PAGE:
A May 25 Los Angeles Daily Journal article quotes McGuireWoods Los Angeles – Century City partner Sidney Kanazawa on the importance of the California Supreme Court’s decision to posthumously grant Japanese immigrant and activist Sei Fujii admission to the California State Bar. Born in Japan, Fujii immigrated to the United States in 1903 and later earned his law degree from the University of Southern California, but was prohibited from becoming a lawyer due to his race and place of birth. Even without a law license, Fujii teamed with a fellow USC graduate, J. Marion Wright, and together they dedicated themselves to championing the civil rights of Japanese in America from 1911 until Fujii’s death in 1954. USC graduate Jeffrey Chin has created a short film titled “Lil Tokyo Reporter” that documents parts of Fujii’s story and he is working on a biography of Fujii’s life.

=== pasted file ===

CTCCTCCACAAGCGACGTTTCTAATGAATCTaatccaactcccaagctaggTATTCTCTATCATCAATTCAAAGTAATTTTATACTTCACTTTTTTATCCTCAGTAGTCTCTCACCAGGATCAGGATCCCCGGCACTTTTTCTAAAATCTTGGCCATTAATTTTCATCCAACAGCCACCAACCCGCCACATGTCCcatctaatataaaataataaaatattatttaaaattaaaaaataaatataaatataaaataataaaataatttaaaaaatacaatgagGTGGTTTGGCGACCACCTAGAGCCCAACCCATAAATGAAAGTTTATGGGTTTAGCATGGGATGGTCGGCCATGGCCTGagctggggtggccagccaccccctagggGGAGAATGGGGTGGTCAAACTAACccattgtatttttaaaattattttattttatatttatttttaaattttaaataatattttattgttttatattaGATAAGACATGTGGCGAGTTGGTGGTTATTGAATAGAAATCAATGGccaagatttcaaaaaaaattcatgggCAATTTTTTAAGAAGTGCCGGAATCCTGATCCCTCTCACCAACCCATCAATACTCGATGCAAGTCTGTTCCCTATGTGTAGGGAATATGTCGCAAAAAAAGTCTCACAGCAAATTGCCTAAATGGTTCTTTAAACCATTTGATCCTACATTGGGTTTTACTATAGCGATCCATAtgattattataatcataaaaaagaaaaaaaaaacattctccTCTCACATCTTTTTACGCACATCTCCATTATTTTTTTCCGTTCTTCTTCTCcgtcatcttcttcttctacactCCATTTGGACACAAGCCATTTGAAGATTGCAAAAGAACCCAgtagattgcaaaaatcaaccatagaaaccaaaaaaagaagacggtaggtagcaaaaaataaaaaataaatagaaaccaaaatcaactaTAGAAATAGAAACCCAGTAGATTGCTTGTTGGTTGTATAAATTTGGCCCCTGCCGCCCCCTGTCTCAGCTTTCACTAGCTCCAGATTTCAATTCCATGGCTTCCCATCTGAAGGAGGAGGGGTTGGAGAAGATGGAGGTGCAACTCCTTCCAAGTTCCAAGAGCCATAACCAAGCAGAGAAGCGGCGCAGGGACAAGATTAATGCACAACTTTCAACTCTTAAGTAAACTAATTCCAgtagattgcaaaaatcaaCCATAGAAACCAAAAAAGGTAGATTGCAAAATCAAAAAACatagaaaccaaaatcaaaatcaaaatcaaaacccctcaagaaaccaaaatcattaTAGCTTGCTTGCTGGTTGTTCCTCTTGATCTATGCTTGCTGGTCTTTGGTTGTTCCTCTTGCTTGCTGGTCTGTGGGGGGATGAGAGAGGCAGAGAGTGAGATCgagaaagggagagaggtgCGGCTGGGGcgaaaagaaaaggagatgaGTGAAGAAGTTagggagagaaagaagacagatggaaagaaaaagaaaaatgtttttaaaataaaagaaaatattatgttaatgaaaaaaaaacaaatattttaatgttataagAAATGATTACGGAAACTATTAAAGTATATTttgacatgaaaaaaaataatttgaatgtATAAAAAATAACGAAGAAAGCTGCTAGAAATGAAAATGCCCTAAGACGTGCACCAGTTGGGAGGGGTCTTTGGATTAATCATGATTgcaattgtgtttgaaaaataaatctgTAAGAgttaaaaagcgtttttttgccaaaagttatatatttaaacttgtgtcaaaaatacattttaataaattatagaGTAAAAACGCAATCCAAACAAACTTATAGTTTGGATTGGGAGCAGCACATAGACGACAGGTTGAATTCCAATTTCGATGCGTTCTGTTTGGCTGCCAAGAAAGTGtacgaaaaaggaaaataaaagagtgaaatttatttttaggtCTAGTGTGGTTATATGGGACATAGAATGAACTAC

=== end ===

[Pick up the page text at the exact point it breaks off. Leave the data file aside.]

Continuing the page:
Kanazawa represented the Little Tokyo Historical Society and the Japanese American Bar Association pro bono in petitioning the court to admit Fujii to the state bar. The motion marked the 65th anniversary of the high court’s decision to overturn California’s Alien Land Law, which denied people of Japanese ancestry, born outside of the United States, the right to own or acquire property in California. Fujii was the lead plaintiff in a suit to invalidate the law.
In an article titled “Japanese immigrant gets posthumous law license,” Kanazawa commented, “In this time of division, Sei Fujii is an example of someone who fought very hard to bring people together, to bring understanding and compassion to people.” The article is available online to subscribers.